Matrix metalloproteinases inhibition promotes the polyfunctionality of human natural killer cells in therapeutic antibody-based anti-tumour immunotherapy

Authors

  • Q. Zhou,

    1. Laboratory of Molecular and Developmental Immunology, Division of Monoclonal Antibodies, Office of Biotechnology Products, Center for Drug Evaluation and Research, Food and Drug Administration, Bethesda, USA
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  • A. Gil-Krzewska,

    1. Laboratory of Molecular and Developmental Immunology, Division of Monoclonal Antibodies, Office of Biotechnology Products, Center for Drug Evaluation and Research, Food and Drug Administration, Bethesda, USA
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  • G. Peruzzi,

    1. Receptor Cell Biology Section, Laboratory of Immunogenetics, National Institute of Allergy and Infectious Diseases, Rockville, MD, USA
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  • F. Borrego

    Corresponding author
    • Laboratory of Molecular and Developmental Immunology, Division of Monoclonal Antibodies, Office of Biotechnology Products, Center for Drug Evaluation and Research, Food and Drug Administration, Bethesda, USA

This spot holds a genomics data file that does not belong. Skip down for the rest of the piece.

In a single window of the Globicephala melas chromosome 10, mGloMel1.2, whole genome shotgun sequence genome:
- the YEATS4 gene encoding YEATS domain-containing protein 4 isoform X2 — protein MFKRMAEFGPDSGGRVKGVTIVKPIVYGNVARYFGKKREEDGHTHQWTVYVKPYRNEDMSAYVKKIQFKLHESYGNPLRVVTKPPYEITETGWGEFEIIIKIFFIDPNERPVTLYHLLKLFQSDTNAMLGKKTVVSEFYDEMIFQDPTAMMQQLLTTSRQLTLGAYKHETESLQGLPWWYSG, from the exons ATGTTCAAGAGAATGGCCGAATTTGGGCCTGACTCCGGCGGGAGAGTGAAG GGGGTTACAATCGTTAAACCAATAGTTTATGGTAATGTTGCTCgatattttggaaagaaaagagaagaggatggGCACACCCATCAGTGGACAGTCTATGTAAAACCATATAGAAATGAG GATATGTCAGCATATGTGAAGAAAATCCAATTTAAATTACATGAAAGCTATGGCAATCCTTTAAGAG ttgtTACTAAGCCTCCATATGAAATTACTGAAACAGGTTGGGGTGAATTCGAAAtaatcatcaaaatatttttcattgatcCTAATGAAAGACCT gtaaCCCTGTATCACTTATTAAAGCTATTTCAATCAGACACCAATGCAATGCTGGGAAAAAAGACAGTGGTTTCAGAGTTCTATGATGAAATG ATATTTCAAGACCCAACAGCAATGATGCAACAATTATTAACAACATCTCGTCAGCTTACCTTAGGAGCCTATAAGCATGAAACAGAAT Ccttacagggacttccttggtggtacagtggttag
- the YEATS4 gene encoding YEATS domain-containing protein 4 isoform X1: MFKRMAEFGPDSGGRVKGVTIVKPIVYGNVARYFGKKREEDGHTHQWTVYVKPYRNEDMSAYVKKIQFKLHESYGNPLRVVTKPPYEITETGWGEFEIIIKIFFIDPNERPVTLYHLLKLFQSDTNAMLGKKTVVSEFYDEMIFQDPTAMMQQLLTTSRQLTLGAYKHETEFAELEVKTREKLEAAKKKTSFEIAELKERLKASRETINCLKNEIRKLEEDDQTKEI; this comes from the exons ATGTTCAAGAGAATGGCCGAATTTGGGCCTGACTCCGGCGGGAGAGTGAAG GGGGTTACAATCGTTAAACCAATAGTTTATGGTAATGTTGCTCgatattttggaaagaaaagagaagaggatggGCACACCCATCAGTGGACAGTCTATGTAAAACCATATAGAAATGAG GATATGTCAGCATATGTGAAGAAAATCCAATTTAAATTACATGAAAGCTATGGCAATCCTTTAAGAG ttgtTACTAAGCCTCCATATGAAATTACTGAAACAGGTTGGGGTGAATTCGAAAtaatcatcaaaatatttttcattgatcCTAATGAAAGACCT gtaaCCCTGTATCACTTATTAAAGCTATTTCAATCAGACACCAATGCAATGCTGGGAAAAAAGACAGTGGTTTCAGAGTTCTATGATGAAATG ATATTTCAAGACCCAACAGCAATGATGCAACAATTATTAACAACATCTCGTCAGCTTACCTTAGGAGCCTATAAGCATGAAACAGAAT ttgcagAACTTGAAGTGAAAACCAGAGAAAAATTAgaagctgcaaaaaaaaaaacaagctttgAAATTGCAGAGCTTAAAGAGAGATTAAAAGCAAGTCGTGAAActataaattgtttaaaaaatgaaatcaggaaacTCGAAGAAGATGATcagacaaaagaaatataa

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Correspondence: F. Borrego, Laboratory of Molecular and Developmental Immunology, Division of Monoclonal Antibodies, OBP, CDER, FDA, Building 29B, Room 3NN18, 29 Lincoln Drive, HFD-123, Bethesda, MD 20892, USA.

E-mail: Francisco.BorregoRabasco@osakidetza.net

Summary

Activation of human natural killer (NK) cells is associated with the cleavage of CD16 from the cell surface, a process mediated by matrix metalloproteinases (MMPs). In this report, we examined whether inhibition of MMPs would lead to improved NK cell antibody-dependent cell-mediated cytotoxicity (ADCC) function. Using an in-vitro ADCC assay, we tested the anti-tumour function of NK cells with three different therapeutic monoclonal antibodies (mAbs) in the presence of MMPs inhibitor GM6001 or its control. Loss of CD16 was observed when NK cells were co-cultured with tumour targets in the presence of specific anti-tumour antibodies, and was found particularly on the majority of degranulating NK responding cells. Treatment with MMPs inhibitors not only prevented CD16 down-regulation, but improved the quality of the responding cells significantly, as shown by an increase in the percentage of polyfunctional NK cells that are capable of both producing cytokines and degranulation. Furthermore, MMPs inhibition resulted in augmented and sustained CD16-mediated signalling, as shown by increased tyrosine phosphorylation of CD3ζ and other downstream signalling intermediates, which may account for the improved NK cell function. Collectively, our results provide a foundation for combining MMPs inhibitors and therapeutic mAbs in new clinical trials for cancer treatment.

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